An unpublished opinion of the North Carolina Court of Appeals does not constitute controlling legal authority. Citation is disfavored, but may be permitted in accordance with the provisions of Rule 30(e)(3) of the North Carolina Rules of Appellate Procedure.

NO. COA05-1244

NORTH CAROLINA COURT OF APPEALS

Filed: 6 June 2006

THERESA GRINER KUNZE,
    Plaintiff-Appellee,

v .                         Cabarrus County
                            No. 01-CVD-2466
STEVEN WAYNE KUNZE,
    Defendant-Appellant.

    Appeal by defendant from order entered 5 May 2005 by Judge Martin B. McGee in District Court, Cabarrus County. Heard in the Court of Appeals 29 March 2006.

    Hartsell & Williams, P.A., by Christy E. Wilhelm, for plaintiff-appellee.

    Ferguson, Scarbrough, Hayes & Price, P.A., by James E. Scarbrough, for defendant-appellant.

    McGEE, Judge.
    
    Theresa Griner Kunze (plaintiff) and Steven Wayne Kunze (defendant) were married 13 February 1982 and divorced 16 December 2002. Four children were born of the marriage. Plaintiff filed a complaint for child custody, child support, and alimony on 29 October 2001. By order entered 23 October 2002, defendant was ordered to pay child support in the amount of $1,542.76 per month and post-separation support in the amount of $1,269.00 per month. An order for permanent alimony was entered 19 May 2003, which required defendant to pay $1,404.76 per month. The order also instructed defendant to seek review of alimony after plaintiff received her undergraduate degree from the University of NorthCarolina at Charlotte, or at the end of the 2004 spring semester, whichever occurred first. At that time, upon motion by defendant, the trial court would consider whether to modify or terminate the current award of alimony.
    Defendant filed a motion on 21 June 2004 seeking termination of his alimony obligation. By motion filed 2 February 2005, defendant also sought modification of his child support obligation.     Defendant's motions were heard on 7 February 2005. At the time of the hearing, defendant had remarried, but plaintiff had not. Defendant's monthly income had increased from $6,973.73 at the time of the prior order to $8,563.50 at the time of the hearing. Defendant and his new wife sold defendant's mobile home and purchased a new home with monthly payments of $1,411.83; they also purchased two new vehicles with monthly payments of $912.50. Defendant's new wife had monthly income of $3,050.00. Plaintiff's gross monthly income was $2,244.00, including an anticipated bonus. After hearing evidence, the trial court entered an order on 5 May 2005 modifying defendant's alimony and child support obligations. Defendant was ordered to pay alimony in the amount of $950.00 per month until 31 May 2013, and was ordered to pay child support in the amount of $1,242.30 per month as of 1 August 2005. Defendant appeals. Defendant's assignments of error pertain to the portion of the order addressing alimony.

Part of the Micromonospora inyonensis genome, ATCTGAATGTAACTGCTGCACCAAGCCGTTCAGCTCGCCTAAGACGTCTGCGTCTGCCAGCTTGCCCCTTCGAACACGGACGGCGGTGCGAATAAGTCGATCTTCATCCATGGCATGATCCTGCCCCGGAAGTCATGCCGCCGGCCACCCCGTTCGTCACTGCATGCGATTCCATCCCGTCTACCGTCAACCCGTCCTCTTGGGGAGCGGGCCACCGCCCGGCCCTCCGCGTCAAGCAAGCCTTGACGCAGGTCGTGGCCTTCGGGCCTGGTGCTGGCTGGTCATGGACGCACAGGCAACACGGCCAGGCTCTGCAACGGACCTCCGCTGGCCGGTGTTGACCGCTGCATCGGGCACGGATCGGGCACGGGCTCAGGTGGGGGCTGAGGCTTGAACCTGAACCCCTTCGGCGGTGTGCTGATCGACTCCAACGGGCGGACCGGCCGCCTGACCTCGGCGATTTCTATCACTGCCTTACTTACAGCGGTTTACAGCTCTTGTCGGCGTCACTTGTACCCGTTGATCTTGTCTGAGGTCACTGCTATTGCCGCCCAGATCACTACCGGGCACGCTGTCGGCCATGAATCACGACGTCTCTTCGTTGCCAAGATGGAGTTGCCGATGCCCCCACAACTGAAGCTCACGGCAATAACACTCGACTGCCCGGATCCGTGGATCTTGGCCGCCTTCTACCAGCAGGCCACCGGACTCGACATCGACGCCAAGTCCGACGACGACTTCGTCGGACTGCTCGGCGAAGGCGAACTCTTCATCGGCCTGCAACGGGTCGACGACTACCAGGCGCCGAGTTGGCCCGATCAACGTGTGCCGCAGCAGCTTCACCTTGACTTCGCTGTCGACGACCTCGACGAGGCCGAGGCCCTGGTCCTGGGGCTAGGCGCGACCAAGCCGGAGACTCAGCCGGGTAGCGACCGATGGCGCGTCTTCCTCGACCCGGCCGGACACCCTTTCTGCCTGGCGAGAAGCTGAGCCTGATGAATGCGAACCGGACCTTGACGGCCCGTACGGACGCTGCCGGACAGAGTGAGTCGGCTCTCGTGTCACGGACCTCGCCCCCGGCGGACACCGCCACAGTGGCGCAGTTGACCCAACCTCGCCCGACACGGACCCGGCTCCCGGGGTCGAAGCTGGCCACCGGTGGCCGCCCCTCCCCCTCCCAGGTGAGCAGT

By his first assignment of error, defendant argues the trial court abused its discretion in modifying the alimony award by failing to refer to the circumstances and factors in the originalorder, and thereby increasing plaintiff's marital standard of living. Defendant cites Britt v. Britt, 49 N.C. App. 463, 271 S.E.2d 921 (1980), to argue that the trial court should have compared the circumstances of the parties at the time of the hearing with the circumstances existing at the time of the original alimony award in order to determine if there was a substantial change in circumstances. However, Britt is inapplicable to the present case. The rule in Britt applies to the trial court's threshold determination of a substantial change in circumstances. Britt at 474, 271 S.E.2d at 928 (holding that the present overall circumstances of parties must be compared with the circumstances existing at the time of the original award in order to determine if there has been a substantial change in circumstances warranting modification). Defendant does not assign error to the trial court's conclusion that defendant met his burden of proving changed circumstances. This assignment of error is overruled.